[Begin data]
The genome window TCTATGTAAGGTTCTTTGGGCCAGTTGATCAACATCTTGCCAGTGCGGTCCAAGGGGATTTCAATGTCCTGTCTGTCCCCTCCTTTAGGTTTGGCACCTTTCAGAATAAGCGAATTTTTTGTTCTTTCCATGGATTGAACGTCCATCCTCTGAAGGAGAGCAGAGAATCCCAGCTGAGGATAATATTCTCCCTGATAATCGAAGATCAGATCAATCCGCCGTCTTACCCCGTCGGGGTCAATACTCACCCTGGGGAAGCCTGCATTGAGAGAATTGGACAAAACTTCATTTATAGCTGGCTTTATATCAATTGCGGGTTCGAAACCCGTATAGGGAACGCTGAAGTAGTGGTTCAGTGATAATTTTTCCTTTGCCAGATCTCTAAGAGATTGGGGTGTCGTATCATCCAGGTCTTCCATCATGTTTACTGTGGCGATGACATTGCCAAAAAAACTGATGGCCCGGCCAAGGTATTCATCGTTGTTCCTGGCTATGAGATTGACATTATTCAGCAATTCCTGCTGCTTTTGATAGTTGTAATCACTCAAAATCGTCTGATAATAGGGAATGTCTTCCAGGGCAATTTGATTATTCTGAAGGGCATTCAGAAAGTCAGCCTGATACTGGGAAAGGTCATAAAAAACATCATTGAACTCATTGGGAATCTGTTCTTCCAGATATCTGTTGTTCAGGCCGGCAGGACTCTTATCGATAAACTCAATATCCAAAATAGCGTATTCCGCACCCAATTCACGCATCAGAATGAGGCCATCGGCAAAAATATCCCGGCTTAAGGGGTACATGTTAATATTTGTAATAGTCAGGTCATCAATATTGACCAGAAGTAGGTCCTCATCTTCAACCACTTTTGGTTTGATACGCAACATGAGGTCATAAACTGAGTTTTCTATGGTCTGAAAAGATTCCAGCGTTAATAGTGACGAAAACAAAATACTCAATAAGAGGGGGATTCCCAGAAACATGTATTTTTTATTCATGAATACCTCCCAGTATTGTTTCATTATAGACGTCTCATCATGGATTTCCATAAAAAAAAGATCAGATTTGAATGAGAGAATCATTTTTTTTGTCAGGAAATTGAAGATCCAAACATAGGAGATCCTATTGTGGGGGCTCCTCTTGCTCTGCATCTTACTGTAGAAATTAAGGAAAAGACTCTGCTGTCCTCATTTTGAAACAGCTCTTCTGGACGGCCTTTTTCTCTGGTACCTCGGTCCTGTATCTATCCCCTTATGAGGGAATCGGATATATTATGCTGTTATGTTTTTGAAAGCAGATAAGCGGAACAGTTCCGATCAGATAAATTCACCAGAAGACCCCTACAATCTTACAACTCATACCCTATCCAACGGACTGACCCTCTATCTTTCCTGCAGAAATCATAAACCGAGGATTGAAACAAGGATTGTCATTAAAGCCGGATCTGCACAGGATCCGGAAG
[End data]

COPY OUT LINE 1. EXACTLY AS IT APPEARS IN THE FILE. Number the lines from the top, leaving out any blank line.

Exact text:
The genome window TCTATGTAAGGTTCTTTGGGCCAGTTGATCAACATCTTGCCAGTGCGGTCCAAGGGGATTTCAATGTCCTGTCTGTCCCCTCCTTTAGGTTTGGCACCTTTCAGAATAAGCGAATTTTTTGTTCTTTCCATGGATTGAACGTCCATCCTCTGAAGGAGAGCAGAGAATCCCAGCTGAGGATAATATTCTCCCTGATAATCGAAGATCAGATCAATCCGCCGTCTTACCCCGTCGGGGTCAATACTCACCCTGGGGAAGCCTGCATTGAGAGAATTGGACAAAACTTCATTTATAGCTGGCTTTATATCAATTGCGGGTTCGAAACCCGTATAGGGAACGCTGAAGTAGTGGTTCAGTGATAATTTTTCCTTTGCCAGATCTCTAAGAGATTGGGGTGTCGTATCATCCAGGTCTTCCATCATGTTTACTGTGGCGATGACATTGCCAAAAAAACTGATGGCCCGGCCAAGGTATTCATCGTTGTTCCTGGCTATGAGATTGACATTATTCAGCAATTCCTGCTGCTTTTGATAGTTGTAATCACTCAAAATCGTCTGATAATAGGGAATGTCTTCCAGGGCAATTTGATTATTCTGAAGGGCATTCAGAAAGTCAGCCTGATACTGGGAAAGGTCATAAAAAACATCATTGAACTCATTGGGAATCTGTTCTTCCAGATATCTGTTGTTCAGGCCGGCAGGACTCTTATCGATAAACTCAATATCCAAAATAGCGTATTCCGCACCCAATTCACGCATCAGAATGAGGCCATCGGCAAAAATATCCCGGCTTAAGGGGTACATGTTAATATTTGTAATAGTCAGGTCATCAATATTGACCAGAAGTAGGTCCTCATCTTCAACCACTTTTGGTTTGATACGCAACATGAGGTCATAAACTGAGTTTTCTATGGTCTGAAAAGATTCCAGCGTTAATAGTGACGAAAACAAAATACTCAATAAGAGGGGGATTCCCAGAAACATGTATTTTTTATTCATGAATACCTCCCAGTATTGTTTCATTATAGACGTCTCATCATGGATTTCCATAAAAAAAAGATCAGATTTGAATGAGAGAATCATTTTTTTTGTCAGGAAATTGAAGATCCAAACATAGGAGATCCTATTGTGGGGGCTCCTCTTGCTCTGCATCTTACTGTAGAAATTAAGGAAAAGACTCTGCTGTCCTCATTTTGAAACAGCTCTTCTGGACGGCCTTTTTCTCTGGTACCTCGGTCCTGTATCTATCCCCTTATGAGGGAATCGGATATATTATGCTGTTATGTTTTTGAAAGCAGATAAGCGGAACAGTTCCGATCAGATAAATTCACCAGAAGACCCCTACAATCTTACAACTCATACCCTATCCAACGGACTGACCCTCTATCTTTCCTGCAGAAATCATAAACCGAGGATTGAAACAAGGATTGTCATTAAAGCCGGATCTGCACAGGATCCGGAAG